Early circumcision can present social challenges as an adult

There may be psychological tendon consequences of being circumcised as infants. This is shown by an international study by researchers from Aarhus University, among others

Scientists have long disagreed about how it affects health – including the mental one – when little boys are circumcised. Now a study shows that being cut early – as a third of the world’s male population stays in adulthood – has consequences in adult life. Alessandro Miani and Michael Winterdahl from Aarhus University and Aarhus University Hospital have coordinated the study.

“We wanted to challenge the assumption that there are no late consequences of early circumcision beyond the purely physical because of the absence of foreskin,” says Michael Winterdahl about the background to the study.

Harder to connect

The researchers recruited 408 men who had been circumcised within the first month of their lives and 211 uncropped men. They completed all questionnaires where the focus was on the ability to connect with others and manage stress.

“The study found that early cut men had a harder time connecting with, for example, the partner and were more emotionally unstable, while no differences in empathy or trust were found. Early circumcision was also associated with stronger sexual operations as well as a lower stress threshold,” says Michael Winterdahl.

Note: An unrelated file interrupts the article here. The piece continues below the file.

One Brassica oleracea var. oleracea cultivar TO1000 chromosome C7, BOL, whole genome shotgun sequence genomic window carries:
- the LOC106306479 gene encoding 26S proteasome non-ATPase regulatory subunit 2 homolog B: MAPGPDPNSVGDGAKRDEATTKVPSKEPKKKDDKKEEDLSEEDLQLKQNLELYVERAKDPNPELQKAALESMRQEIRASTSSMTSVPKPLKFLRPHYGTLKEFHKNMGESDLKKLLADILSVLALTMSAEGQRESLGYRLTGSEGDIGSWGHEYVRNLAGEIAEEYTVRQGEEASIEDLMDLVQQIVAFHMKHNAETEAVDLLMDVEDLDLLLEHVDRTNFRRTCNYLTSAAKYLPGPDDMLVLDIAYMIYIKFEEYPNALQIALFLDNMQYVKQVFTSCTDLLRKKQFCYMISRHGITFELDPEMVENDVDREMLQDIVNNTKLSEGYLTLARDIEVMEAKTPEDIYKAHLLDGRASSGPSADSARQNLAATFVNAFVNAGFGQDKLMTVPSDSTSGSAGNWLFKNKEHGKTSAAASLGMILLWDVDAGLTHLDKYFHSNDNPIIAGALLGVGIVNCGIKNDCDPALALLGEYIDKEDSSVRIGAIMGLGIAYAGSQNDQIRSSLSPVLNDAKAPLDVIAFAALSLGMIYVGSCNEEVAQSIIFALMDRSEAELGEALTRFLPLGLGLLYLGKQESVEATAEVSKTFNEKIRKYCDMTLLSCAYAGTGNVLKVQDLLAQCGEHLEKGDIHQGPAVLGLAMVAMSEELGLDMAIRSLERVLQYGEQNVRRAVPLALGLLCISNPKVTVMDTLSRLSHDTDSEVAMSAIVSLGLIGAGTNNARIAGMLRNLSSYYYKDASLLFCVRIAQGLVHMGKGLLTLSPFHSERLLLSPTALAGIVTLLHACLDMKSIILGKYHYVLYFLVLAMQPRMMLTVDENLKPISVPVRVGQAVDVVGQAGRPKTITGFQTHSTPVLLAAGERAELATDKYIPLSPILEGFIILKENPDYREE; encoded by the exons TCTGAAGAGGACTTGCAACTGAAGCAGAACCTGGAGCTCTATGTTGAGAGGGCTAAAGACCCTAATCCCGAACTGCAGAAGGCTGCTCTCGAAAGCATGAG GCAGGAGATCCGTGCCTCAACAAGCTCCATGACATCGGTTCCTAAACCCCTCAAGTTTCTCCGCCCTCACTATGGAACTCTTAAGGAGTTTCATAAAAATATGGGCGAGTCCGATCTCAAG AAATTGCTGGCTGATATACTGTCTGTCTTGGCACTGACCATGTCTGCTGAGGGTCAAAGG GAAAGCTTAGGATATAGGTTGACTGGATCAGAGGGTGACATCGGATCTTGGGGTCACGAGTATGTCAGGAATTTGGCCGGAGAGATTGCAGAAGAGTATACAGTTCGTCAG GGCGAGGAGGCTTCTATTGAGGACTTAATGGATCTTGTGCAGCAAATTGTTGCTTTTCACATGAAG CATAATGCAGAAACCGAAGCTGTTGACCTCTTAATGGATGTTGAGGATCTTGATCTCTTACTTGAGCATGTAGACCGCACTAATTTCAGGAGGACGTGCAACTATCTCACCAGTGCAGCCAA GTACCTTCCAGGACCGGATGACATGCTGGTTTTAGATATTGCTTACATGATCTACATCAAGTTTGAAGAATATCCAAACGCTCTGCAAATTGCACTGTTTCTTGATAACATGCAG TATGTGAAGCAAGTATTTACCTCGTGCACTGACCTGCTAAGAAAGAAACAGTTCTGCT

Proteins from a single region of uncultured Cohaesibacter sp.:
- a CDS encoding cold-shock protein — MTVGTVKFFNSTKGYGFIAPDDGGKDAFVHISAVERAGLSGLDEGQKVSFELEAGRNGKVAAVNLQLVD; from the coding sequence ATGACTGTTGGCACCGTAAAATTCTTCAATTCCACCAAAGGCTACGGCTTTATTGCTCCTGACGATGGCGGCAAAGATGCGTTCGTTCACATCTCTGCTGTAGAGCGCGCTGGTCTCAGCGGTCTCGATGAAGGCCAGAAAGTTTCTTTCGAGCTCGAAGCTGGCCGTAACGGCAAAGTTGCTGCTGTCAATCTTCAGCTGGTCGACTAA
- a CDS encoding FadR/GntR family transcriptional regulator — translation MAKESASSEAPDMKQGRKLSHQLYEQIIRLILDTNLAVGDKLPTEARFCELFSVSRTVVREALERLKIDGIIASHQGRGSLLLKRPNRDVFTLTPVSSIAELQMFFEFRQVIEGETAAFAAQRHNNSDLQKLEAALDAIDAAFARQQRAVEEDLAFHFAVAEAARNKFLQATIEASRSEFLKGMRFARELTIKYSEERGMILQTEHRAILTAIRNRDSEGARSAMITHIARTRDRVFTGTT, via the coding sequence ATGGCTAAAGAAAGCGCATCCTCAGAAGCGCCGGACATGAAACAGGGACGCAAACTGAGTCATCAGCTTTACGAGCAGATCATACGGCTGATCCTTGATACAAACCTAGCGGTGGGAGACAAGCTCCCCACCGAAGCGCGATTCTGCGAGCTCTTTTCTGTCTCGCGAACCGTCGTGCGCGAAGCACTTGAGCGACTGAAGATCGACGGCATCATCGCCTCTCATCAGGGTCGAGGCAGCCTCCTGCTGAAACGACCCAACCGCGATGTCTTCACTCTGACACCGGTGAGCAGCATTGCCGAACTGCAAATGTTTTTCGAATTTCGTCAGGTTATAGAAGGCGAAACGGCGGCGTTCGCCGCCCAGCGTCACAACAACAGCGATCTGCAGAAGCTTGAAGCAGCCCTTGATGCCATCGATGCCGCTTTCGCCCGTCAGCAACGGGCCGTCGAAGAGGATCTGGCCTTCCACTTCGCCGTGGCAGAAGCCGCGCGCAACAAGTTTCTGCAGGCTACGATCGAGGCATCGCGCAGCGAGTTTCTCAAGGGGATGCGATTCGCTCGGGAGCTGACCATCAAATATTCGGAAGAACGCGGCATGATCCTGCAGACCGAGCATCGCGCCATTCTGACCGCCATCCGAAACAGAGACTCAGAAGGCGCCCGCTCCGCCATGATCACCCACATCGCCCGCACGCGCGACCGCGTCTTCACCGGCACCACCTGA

He elaborates: “We know from previous studies that the combination of attachment to the partner and emotional stability is important for maintaining a healthy relationship and thus family relationship. Lack of the same can lead to frustrations and perhaps more borderline sexual behavior.”

Stressed infant

The findings are published in the journal Heliyon.

According to the researcher, the study links the state of stress that early circumcision triggers in the infant to altered behaviors that first appear as an adult.

“Our findings are particularly interesting for prospective parents who want to make an informed choice about circumcision on behalf of their child, but also address anyone who wants to have a highly taboo subject highlighted, often drowning in an emotional discussion,” says Michael Winterdahl.

He stresses that the study as such does not point to morbid changes among severed men.

“Our study says something about differences at population level, not about individuals. It is important to remember that we as individuals vary enormously on virtually all parameters – that is, also on how we relate to our partner, for example,” says Michael Winterdahl.

Behind the result

  • A cross-sectional study in which 408 severed and 211 undecut American men answered various questionnaires.
  • Collaborators: Gian Antonio Di Bernardo, University of Modena and Reggio Emilia, Italy, Brian D. Earp, Yale University, USA, Astrid Højgaard, Aalborg University Hospital, Paul Zak, Claremont Graduate University, USA and Jørgen Hoppe.
  • The study is funded by Aarhus University
  • The scientific article can be read in the journal Heliyon
Aarhus Universitet: Health

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